Ted Rall
Like Father Like Son: George W. Bush Was Bad, His Father May Have Been Worse
Matt Peppe
Bad Policy, Bad Ethics: U.S. Military Bases Abroad
Martha Rosenberg
Pfizer Too Big (and Slippery) to Fail
Yorgos Mitralias
Bernie Sanders, Mr. Voutsis and the Truth Commission on Greek Public Debt
Jorge Vilches
Too Big for Fed: Have Central Banks Lost Control?
Sam Husseini
Why Trump is Wrong About Waterboarding — It’s Probably Not What You Think
Binoy Kampmark
The Perils of Certainty: Obama and the Assad Regime
Roger Annis
State of Emergency in Crimea
Soud Sharabani
ISIS in Lebanon: An Interview with Andre Vltchek
Thomas Knapp
NATO: This Deal is a Turkey
November 24, 2015
Dave Lindorff
An Invisible US Hand Leading to War? Turkey’s Downing of a Russian Jet was an Act of Madness
Mike Whitney
Turkey Downs Russian Fighter to Draw NATO and US Deeper into Syrian Quagmire
Walter Clemens
Who Created This Monster?
Patrick Graham
Bombing ISIS Will Not Work
Lida Maxwell
Who Gets to Demand Safety?
Eric Draitser
Refugees as Weapons in a Propaganda War
David Rosen
Trump’s Enemies List: a Trial Balloon for More Repression?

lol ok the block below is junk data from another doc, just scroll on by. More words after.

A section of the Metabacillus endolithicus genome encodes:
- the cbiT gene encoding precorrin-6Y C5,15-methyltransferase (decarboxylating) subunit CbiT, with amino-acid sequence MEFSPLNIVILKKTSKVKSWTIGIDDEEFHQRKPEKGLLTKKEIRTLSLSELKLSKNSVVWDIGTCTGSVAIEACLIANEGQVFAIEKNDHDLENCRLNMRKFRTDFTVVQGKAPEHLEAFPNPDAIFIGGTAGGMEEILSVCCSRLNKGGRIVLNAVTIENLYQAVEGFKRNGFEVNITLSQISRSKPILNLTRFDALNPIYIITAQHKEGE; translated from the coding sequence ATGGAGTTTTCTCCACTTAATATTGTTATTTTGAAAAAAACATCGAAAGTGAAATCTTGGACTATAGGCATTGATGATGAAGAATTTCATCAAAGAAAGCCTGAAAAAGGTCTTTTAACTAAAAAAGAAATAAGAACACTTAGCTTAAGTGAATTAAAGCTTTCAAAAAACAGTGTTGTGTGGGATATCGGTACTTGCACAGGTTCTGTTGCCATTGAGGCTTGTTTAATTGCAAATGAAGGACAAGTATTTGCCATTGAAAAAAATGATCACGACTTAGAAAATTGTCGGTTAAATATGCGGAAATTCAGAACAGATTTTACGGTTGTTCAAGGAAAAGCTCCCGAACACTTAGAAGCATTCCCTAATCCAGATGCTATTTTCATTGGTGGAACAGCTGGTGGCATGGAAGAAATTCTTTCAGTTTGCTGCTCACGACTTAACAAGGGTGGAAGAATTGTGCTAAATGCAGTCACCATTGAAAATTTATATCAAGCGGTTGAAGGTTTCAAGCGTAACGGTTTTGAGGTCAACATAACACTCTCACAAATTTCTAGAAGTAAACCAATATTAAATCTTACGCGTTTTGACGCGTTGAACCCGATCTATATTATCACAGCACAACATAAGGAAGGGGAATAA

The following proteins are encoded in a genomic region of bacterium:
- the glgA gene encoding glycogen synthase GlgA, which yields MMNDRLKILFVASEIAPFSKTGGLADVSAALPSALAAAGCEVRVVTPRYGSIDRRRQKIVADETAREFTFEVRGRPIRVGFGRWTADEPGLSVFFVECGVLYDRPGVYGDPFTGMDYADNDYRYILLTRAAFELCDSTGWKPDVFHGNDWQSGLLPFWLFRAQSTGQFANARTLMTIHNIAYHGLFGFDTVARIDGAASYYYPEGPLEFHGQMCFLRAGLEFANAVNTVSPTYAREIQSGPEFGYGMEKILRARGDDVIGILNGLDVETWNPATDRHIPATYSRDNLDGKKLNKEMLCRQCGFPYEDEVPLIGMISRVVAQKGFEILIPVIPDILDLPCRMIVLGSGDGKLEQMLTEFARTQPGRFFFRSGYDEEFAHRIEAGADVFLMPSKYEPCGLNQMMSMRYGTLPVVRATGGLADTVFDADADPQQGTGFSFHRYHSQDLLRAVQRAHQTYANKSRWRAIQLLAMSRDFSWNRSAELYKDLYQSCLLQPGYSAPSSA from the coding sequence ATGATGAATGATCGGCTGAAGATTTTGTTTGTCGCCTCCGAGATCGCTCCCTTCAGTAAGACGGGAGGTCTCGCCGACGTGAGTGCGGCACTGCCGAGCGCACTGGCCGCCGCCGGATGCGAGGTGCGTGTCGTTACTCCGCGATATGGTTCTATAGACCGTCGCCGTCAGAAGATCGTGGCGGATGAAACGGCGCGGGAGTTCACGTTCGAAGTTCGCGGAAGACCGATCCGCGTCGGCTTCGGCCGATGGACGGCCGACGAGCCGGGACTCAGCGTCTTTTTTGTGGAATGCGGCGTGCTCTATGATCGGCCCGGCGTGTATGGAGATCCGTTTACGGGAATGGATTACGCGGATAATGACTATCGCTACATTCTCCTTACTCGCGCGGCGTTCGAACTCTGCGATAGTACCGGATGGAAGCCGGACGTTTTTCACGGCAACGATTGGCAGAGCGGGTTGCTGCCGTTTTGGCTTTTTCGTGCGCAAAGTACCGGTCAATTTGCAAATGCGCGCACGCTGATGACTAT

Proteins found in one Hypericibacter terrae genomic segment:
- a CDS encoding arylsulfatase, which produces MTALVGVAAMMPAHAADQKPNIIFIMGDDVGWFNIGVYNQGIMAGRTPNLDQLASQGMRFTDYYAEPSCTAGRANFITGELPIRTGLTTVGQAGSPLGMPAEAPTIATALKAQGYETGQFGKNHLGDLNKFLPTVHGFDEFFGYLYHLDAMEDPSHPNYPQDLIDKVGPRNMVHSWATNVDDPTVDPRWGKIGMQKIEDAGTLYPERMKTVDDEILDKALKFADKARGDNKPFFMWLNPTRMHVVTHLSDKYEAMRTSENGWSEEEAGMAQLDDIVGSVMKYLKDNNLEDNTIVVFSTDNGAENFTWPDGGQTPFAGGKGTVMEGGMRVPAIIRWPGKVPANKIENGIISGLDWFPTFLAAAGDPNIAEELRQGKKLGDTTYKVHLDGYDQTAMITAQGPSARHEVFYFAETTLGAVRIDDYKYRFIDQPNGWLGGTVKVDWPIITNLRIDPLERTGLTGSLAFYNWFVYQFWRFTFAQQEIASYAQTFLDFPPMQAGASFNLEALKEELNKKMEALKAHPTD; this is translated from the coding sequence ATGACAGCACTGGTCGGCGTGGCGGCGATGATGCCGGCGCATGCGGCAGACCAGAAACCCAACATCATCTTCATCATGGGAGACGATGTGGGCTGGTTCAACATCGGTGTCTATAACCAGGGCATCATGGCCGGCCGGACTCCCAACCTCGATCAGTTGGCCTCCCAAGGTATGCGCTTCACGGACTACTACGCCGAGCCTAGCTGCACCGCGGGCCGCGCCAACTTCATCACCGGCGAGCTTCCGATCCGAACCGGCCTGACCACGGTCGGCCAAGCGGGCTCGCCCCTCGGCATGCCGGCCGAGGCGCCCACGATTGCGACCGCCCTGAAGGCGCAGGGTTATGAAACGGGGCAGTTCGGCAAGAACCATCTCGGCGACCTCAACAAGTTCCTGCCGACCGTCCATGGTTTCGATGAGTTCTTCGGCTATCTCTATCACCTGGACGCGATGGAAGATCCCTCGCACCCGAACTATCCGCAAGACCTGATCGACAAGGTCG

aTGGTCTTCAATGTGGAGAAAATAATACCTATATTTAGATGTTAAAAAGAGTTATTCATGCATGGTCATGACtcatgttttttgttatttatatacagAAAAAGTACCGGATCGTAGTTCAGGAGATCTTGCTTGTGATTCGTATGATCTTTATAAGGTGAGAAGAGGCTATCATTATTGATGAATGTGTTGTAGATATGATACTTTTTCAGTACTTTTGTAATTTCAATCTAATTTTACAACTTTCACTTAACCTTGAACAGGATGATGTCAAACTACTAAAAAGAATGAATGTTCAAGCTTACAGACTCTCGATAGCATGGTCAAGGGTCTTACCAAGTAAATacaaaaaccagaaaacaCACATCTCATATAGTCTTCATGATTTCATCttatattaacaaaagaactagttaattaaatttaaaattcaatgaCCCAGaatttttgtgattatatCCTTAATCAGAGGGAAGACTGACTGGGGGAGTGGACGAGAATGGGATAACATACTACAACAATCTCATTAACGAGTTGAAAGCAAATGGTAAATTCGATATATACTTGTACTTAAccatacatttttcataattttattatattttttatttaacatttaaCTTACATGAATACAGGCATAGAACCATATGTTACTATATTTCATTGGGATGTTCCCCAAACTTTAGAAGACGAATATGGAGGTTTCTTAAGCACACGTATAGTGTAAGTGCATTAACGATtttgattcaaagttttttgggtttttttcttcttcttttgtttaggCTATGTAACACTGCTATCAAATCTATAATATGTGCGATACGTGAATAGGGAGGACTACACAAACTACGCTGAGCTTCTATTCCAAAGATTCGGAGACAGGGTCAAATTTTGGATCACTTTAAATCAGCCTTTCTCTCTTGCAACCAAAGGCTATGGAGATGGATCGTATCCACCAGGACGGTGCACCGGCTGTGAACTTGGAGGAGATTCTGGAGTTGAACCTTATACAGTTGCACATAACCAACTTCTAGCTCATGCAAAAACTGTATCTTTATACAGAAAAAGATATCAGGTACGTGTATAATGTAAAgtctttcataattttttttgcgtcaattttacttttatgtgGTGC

Eric Mann
Playing Politics While the Planet Sizzles
Chris Gilbert
“Why Socialism?” Revisited: Reflections Inspired by Einstein’s Article
Charles Davis
NSA Spies on Venezuela’s Oil Company
Michael Barker
Democracy vs. Political Policing
Barry Lando
Shocked by Trump? Churchill Wanted to “Collar Them All”
Cal Winslow
When Workers Fight: the National Union of Healthcare Workers Wins Battle with Kaiser
Norman Pollack
Where Does It End?: Left Political Correctness
David Macaray
Companies Continue to Profit by Playing Dumb
Binoy Kampmark
Animals in Conflict: Diesel, Dobrynya and Sentimental Security
Dave Welsh
Defiant Haiti: “We Won’t Let You Steal These Elections!”
November 23, 2015
Vijay Prashad
The Doctrine of 9/11 Anti-Immigration
John Wight
After Paris: Hypocrisy and Mendacity Writ Large
Joseph G. Ramsey
No Excuses, No Exceptions: the Moral Imperative to Offer Refuge
Patrick Cockburn
ISIS Thrives on the Disunity of Its Enemies
Andrew Moss
The Message of Montgomery: 60 Years Later
Jim Green
James Hansen’s Nuclear Fantasies
Robert Koehler
The Absence of History in the Aftermath of Paris
Dave Lindorff
The US Media and Propaganda
Dave Randle
France and Martial Law
Gilbert Mercier
If We Are at War, Let’s Bring Back the Draft!
Alexey Malashenko
Putin’s Syrian Gambit
Binoy Kampmark
Closing the Door: US Politics and the Refugee Debate